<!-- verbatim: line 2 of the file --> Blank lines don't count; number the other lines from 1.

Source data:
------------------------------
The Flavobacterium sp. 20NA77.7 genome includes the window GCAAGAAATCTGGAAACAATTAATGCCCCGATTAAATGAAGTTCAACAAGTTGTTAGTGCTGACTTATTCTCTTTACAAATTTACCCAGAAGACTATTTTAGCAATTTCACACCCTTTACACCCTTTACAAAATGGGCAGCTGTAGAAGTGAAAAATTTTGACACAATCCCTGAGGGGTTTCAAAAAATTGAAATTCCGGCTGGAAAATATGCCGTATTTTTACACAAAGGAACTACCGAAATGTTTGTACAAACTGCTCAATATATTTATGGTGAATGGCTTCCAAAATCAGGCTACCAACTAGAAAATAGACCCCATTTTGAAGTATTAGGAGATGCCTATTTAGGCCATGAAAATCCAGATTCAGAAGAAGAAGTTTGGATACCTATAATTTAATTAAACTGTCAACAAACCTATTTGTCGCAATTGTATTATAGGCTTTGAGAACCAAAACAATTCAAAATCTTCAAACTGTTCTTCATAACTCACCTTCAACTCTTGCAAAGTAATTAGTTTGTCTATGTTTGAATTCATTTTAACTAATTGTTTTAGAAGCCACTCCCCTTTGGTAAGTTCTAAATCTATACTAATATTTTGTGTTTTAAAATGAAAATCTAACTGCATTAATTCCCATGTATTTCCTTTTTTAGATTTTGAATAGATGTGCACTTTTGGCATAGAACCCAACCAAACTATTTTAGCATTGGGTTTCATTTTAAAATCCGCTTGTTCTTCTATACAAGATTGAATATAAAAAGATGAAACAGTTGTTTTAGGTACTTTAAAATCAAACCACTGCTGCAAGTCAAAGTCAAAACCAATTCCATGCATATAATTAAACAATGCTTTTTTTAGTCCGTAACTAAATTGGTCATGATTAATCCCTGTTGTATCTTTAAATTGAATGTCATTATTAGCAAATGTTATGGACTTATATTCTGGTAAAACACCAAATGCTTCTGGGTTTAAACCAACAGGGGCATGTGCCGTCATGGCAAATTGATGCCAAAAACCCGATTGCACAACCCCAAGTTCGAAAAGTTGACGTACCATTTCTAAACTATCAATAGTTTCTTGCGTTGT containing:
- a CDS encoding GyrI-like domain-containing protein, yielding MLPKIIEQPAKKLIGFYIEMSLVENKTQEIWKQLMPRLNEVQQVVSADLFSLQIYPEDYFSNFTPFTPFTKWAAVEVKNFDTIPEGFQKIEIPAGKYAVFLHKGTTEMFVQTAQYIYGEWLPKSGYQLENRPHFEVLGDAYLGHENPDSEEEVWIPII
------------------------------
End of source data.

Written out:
- a CDS encoding GyrI-like domain-containing protein, yielding MLPKIIEQPAKKLIGFYIEMSLVENKTQEIWKQLMPRLNEVQQVVSADLFSLQIYPEDYFSNFTPFTPFTKWAAVEVKNFDTIPEGFQKIEIPAGKYAVFLHKGTTEMFVQTAQYIYGEWLPKSGYQLENRPHFEVLGDAYLGHENPDSEEEVWIPII